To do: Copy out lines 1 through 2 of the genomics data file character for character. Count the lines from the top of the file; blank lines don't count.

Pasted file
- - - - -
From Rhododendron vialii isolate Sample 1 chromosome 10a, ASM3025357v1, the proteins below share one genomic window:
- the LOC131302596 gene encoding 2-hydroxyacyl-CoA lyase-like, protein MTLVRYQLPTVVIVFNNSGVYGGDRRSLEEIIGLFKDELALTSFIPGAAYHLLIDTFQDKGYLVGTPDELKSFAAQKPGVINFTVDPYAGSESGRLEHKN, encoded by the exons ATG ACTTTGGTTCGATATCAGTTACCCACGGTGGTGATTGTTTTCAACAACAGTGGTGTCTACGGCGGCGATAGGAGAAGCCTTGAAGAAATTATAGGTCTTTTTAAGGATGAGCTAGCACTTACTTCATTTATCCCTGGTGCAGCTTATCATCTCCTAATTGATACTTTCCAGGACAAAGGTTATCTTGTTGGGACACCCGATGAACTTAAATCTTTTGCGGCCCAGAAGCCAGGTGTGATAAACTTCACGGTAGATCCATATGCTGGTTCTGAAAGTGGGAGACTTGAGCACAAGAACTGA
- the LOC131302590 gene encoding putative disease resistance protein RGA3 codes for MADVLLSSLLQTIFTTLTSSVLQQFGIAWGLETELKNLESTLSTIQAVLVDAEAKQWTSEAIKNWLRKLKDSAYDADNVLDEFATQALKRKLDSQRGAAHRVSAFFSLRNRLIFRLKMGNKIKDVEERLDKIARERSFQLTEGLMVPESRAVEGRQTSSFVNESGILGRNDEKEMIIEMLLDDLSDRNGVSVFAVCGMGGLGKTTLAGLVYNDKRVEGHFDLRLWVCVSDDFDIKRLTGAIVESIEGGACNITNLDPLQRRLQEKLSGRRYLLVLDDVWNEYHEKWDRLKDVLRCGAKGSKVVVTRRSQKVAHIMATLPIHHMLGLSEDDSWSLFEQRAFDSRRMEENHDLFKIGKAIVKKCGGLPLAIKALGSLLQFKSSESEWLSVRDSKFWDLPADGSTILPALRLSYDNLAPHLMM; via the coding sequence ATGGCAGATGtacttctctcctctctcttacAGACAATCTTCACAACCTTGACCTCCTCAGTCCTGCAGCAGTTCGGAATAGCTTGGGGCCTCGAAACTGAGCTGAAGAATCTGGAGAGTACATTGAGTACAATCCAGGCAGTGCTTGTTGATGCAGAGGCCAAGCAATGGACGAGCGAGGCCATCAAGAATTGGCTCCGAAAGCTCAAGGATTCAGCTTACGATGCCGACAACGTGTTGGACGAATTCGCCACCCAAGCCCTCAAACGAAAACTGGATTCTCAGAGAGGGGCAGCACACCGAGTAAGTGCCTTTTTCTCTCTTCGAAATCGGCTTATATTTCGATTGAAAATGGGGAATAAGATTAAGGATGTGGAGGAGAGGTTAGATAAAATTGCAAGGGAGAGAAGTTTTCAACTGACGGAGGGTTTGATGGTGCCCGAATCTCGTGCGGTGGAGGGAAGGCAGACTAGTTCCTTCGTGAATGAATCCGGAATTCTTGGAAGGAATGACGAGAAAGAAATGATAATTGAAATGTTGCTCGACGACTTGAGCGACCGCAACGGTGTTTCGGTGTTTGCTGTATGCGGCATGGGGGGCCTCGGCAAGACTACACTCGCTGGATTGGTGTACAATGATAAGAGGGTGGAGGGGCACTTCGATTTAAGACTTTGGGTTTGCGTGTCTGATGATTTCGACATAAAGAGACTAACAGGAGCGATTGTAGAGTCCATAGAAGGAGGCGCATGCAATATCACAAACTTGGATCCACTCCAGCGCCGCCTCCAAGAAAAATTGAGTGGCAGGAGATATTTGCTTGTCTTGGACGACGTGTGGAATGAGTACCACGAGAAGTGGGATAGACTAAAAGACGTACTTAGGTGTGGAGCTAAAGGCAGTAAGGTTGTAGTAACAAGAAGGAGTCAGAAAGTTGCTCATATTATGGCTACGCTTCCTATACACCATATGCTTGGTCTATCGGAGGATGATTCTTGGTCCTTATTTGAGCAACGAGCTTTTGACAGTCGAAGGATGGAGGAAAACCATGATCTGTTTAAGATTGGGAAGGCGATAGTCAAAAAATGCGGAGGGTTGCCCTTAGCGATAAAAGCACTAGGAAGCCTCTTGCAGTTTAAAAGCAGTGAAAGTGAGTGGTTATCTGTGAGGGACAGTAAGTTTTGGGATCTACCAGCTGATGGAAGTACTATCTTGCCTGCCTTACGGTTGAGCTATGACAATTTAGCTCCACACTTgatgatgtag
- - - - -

From Rhododendron vialii isolate Sample 1 chromosome 10a, ASM3025357v1, the proteins below share one genomic window:
- the LOC131302596 gene encoding 2-hydroxyacyl-CoA lyase-like, protein MTLVRYQLPTVVIVFNNSGVYGGDRRSLEEIIGLFKDELALTSFIPGAAYHLLIDTFQDKGYLVGTPDELKSFAAQKPGVINFTVDPYAGSESGRLEHKN, encoded by the exons ATG ACTTTGGTTCGATATCAGTTACCCACGGTGGTGATTGTTTTCAACAACAGTGGTGTCTACGGCGGCGATAGGAGAAGCCTTGAAGAAATTATAGGTCTTTTTAAGGATGAGCTAGCACTTACTTCATTTATCCCTGGTGCAGCTTATCATCTCCTAATTGATACTTTCCAGGACAAAGGTTATCTTGTTGGGACACCCGATGAACTTAAATCTTTTGCGGCCCAGAAGCCAGGTGTGATAAACTTCACGGTAGATCCATATGCTGGTTCTGAAAGTGGGAGACTTGAGCACAAGAACTGA